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Saturn teams up with moon in night sky

This sky chart shows the moon, Saturn and the constellation Leo as they would appear in eastern skies at about 8:30 p.m. local time Friday.
This sky chart shows the moon, Saturn and the constellation Leo as they would appear in eastern skies at about 8:30 p.m. local time Friday.Starry Night Software /
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Watching the full moon rise over the east-northeast horizon on Friday evening, you will probably notice a rather bright yellowish-white “star” shining sedately just above and to the moon’s right. That object is not a star, however, but the planet Saturn.

Currently, Saturn is at its best for 2007. It can be found to the west (right) of the famous “Sickle” of Leo — a backward question mark-shaped star pattern, which contains Leo’s brightest star, Regulus, at the Sickle’s base. (Check out this sky map).

On Feb. 10, Saturn will be at opposition to the sun, meaning it will be rising at sunset, reaches its highest point in the southern sky at midnight then drops down below the west-northwest horizon at sunrise.  In other words, it’s now available for viewing all night long.

Saturn is the telescopic showpiece of the night sky, thanks to its great ring system in all of their icy, glimmering elegance.  In small telescopes, they surprise even veteran observers with their chilling beauty even though it is expected.  Certainly they will delight anyone who received a telescope as a holiday gift this winter. Any telescope magnifying more than 30-power will show them.

Galileo’s changing view
Galileo Galilei (1564-1642) was the first to view the rings in 1610, although what he saw through his crude telescope left him completely baffled; his crude, imperfect “optick tube” revealed Saturn as having an odd pair of appendages or companion bodies on either side. He couldn’t make them out clearly and thought that Saturn was a triple body, two small orbs on either side of a large one.

Galileo announced this discovery in 1610 with an anagram written in Latin.  The jumbled letters could be transposed to read: Altissimum planetam tergeminum observavi (“I have observed the highest planet to be triple.”)  Later, when the rings turned edgewise to Earth and the two companions disappeared, Galileo invoked an ancient myth when he wrote, “Has Saturn swallowed his children?”  Galileo lamented that his mind was too weak to comprehend this strange phenomenon.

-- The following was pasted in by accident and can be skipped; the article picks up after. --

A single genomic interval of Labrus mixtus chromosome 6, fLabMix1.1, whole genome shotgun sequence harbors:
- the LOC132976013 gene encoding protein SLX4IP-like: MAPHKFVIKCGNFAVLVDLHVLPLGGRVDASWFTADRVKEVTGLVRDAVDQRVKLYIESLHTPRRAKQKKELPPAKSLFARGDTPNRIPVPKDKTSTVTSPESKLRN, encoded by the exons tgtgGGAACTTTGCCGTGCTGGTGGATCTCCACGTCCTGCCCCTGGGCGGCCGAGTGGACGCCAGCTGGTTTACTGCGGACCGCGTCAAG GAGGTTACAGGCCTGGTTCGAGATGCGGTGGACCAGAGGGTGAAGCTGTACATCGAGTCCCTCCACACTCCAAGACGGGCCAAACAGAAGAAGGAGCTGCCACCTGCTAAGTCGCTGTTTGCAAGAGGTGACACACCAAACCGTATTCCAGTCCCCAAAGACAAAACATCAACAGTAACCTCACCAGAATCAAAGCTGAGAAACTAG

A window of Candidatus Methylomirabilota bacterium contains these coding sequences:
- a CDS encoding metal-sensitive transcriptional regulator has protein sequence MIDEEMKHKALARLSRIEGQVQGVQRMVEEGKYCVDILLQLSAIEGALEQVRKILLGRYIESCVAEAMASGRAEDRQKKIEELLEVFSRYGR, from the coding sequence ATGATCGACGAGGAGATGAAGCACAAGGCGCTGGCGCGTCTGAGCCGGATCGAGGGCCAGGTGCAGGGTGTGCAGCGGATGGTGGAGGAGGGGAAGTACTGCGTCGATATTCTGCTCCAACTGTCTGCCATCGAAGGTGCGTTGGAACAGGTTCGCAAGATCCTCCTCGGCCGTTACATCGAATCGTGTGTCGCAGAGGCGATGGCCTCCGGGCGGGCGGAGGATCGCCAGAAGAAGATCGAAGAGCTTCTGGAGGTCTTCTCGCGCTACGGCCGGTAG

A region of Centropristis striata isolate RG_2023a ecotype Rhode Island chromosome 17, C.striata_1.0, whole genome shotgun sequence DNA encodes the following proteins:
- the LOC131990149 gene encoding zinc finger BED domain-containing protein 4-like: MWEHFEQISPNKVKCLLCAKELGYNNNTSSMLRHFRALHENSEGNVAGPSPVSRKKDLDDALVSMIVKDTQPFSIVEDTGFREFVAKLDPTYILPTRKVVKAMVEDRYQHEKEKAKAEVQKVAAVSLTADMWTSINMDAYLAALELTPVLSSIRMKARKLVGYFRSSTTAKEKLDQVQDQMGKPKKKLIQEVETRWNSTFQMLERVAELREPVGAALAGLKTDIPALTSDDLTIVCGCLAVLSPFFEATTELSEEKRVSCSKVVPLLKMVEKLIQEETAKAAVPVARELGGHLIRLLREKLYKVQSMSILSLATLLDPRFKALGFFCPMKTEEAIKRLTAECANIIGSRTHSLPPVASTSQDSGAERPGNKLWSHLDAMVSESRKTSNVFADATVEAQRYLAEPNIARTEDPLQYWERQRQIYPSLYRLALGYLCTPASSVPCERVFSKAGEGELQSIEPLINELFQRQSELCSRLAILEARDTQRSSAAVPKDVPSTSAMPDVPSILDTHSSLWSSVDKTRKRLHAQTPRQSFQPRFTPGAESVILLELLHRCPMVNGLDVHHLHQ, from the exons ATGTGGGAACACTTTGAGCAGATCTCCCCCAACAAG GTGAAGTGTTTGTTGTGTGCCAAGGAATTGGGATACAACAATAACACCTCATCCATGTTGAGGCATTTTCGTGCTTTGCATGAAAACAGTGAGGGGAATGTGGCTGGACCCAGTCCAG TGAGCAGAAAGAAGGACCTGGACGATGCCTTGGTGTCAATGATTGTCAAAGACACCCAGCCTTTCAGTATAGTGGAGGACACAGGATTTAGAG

Actually, it was his telescope that was too weak; a better telescope would have revealed Saturn’s companions as rings. It wasn’t until nearly a half-century later that telescope lenses improved to the point where the ringlike nature of these “appendages” became apparent.  On March 25, 1655, a young Dutch mathematician, Christian Huygens (1629-1695) utilized a much better telescope and saw the rings for what they really were. 

Today, we know they are composed of a myriad of small solid particles and are likely the icy fragments of a satellite that probably ventured too close to Saturn and was torn apart by tidal forces.

Slow orbit
The ancients regarded Saturn as the “highest” planet, occupying the outermost or highest sphere before that of the fixed stars.  Since Saturn requires 29.5 years to orbit the sun, its progress through the zodiacal constellations is quite slow, averaging about 2.5 years per constellation.  The last time this planet was located in Leo was in 1979.

From a launch out of the weeds to a special delivery in orbit, see the best space offerings from January 2014.

In mythology, Saturn closely resembled the Greek god Cronus, but he’s more usually recognized as the Roman god of agriculture.  The name is related to both the noun satus (seed corn) and the verb serere (to sow).

But why would the planet Saturn be linked to agriculture? Perhaps a clue can be found from the ancient Assyrians who referred to Saturn as lubadsagush — which, translated, meant “oldest of the old sheep.”  Possibly this name was applied because Saturn seems to move so very slowly among the stars; it may have also reminded sky watchers of the slow gait of plowing oxen or cattle.

Joe Rao serves as an instructor and guest lecturer at New York's Hayden Planetarium. He writes about astronomy for The New York Times and other publications, and he is also an on-camera meteorologist for , New York.